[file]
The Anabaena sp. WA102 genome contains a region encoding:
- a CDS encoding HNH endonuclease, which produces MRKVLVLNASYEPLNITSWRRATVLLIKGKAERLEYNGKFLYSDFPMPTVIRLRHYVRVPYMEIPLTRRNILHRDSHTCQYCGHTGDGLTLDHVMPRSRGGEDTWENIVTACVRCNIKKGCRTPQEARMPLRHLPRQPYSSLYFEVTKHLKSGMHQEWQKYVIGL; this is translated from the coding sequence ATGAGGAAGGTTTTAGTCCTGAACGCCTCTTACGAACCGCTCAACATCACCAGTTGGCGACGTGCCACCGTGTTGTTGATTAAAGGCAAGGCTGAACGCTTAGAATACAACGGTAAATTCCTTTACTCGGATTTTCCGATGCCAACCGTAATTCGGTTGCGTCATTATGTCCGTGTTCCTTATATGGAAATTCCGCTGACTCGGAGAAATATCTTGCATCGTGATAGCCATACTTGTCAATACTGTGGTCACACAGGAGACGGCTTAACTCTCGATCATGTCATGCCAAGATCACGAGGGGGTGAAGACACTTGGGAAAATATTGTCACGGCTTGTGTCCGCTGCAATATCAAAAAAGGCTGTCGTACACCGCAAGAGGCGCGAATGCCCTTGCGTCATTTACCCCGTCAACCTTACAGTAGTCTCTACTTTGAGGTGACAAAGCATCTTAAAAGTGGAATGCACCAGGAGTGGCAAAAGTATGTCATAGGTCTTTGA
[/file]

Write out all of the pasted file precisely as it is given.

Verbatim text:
The Anabaena sp. WA102 genome contains a region encoding:
- a CDS encoding HNH endonuclease, which produces MRKVLVLNASYEPLNITSWRRATVLLIKGKAERLEYNGKFLYSDFPMPTVIRLRHYVRVPYMEIPLTRRNILHRDSHTCQYCGHTGDGLTLDHVMPRSRGGEDTWENIVTACVRCNIKKGCRTPQEARMPLRHLPRQPYSSLYFEVTKHLKSGMHQEWQKYVIGL; this is translated from the coding sequence ATGAGGAAGGTTTTAGTCCTGAACGCCTCTTACGAACCGCTCAACATCACCAGTTGGCGACGTGCCACCGTGTTGTTGATTAAAGGCAAGGCTGAACGCTTAGAATACAACGGTAAATTCCTTTACTCGGATTTTCCGATGCCAACCGTAATTCGGTTGCGTCATTATGTCCGTGTTCCTTATATGGAAATTCCGCTGACTCGGAGAAATATCTTGCATCGTGATAGCCATACTTGTCAATACTGTGGTCACACAGGAGACGGCTTAACTCTCGATCATGTCATGCCAAGATCACGAGGGGGTGAAGACACTTGGGAAAATATTGTCACGGCTTGTGTCCGCTGCAATATCAAAAAAGGCTGTCGTACACCGCAAGAGGCGCGAATGCCCTTGCGTCATTTACCCCGTCAACCTTACAGTAGTCTCTACTTTGAGGTGACAAAGCATCTTAAAAGTGGAATGCACCAGGAGTGGCAAAAGTATGTCATAGGTCTTTGA